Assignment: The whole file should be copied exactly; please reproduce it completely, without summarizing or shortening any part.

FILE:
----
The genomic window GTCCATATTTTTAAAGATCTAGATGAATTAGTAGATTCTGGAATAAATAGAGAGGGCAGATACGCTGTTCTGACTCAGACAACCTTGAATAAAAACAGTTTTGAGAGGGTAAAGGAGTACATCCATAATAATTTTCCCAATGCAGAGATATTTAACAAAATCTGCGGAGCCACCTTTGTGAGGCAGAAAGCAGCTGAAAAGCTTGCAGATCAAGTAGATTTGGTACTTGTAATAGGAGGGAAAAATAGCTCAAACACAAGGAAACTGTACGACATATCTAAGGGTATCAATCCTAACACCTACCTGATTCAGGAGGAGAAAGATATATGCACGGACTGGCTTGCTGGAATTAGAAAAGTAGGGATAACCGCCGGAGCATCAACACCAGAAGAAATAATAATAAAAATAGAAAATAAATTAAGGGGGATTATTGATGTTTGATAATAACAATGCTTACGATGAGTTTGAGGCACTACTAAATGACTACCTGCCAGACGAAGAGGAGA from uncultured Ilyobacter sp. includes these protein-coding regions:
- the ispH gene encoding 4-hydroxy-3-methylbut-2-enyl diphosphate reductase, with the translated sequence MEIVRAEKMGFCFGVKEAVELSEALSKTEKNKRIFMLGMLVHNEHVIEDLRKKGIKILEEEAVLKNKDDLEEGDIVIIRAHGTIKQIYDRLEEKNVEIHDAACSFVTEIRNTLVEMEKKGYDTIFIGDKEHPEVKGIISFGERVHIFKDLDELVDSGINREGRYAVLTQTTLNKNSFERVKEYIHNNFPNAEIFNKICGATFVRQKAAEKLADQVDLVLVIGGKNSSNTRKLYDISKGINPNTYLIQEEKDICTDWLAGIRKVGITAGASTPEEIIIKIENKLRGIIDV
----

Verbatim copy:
The genomic window GTCCATATTTTTAAAGATCTAGATGAATTAGTAGATTCTGGAATAAATAGAGAGGGCAGATACGCTGTTCTGACTCAGACAACCTTGAATAAAAACAGTTTTGAGAGGGTAAAGGAGTACATCCATAATAATTTTCCCAATGCAGAGATATTTAACAAAATCTGCGGAGCCACCTTTGTGAGGCAGAAAGCAGCTGAAAAGCTTGCAGATCAAGTAGATTTGGTACTTGTAATAGGAGGGAAAAATAGCTCAAACACAAGGAAACTGTACGACATATCTAAGGGTATCAATCCTAACACCTACCTGATTCAGGAGGAGAAAGATATATGCACGGACTGGCTTGCTGGAATTAGAAAAGTAGGGATAACCGCCGGAGCATCAACACCAGAAGAAATAATAATAAAAATAGAAAATAAATTAAGGGGGATTATTGATGTTTGATAATAACAATGCTTACGATGAGTTTGAGGCACTACTAAATGACTACCTGCCAGACGAAGAGGAGA from uncultured Ilyobacter sp. includes these protein-coding regions:
- the ispH gene encoding 4-hydroxy-3-methylbut-2-enyl diphosphate reductase, with the translated sequence MEIVRAEKMGFCFGVKEAVELSEALSKTEKNKRIFMLGMLVHNEHVIEDLRKKGIKILEEEAVLKNKDDLEEGDIVIIRAHGTIKQIYDRLEEKNVEIHDAACSFVTEIRNTLVEMEKKGYDTIFIGDKEHPEVKGIISFGERVHIFKDLDELVDSGINREGRYAVLTQTTLNKNSFERVKEYIHNNFPNAEIFNKICGATFVRQKAAEKLADQVDLVLVIGGKNSSNTRKLYDISKGINPNTYLIQEEKDICTDWLAGIRKVGITAGASTPEEIIIKIENKLRGIIDV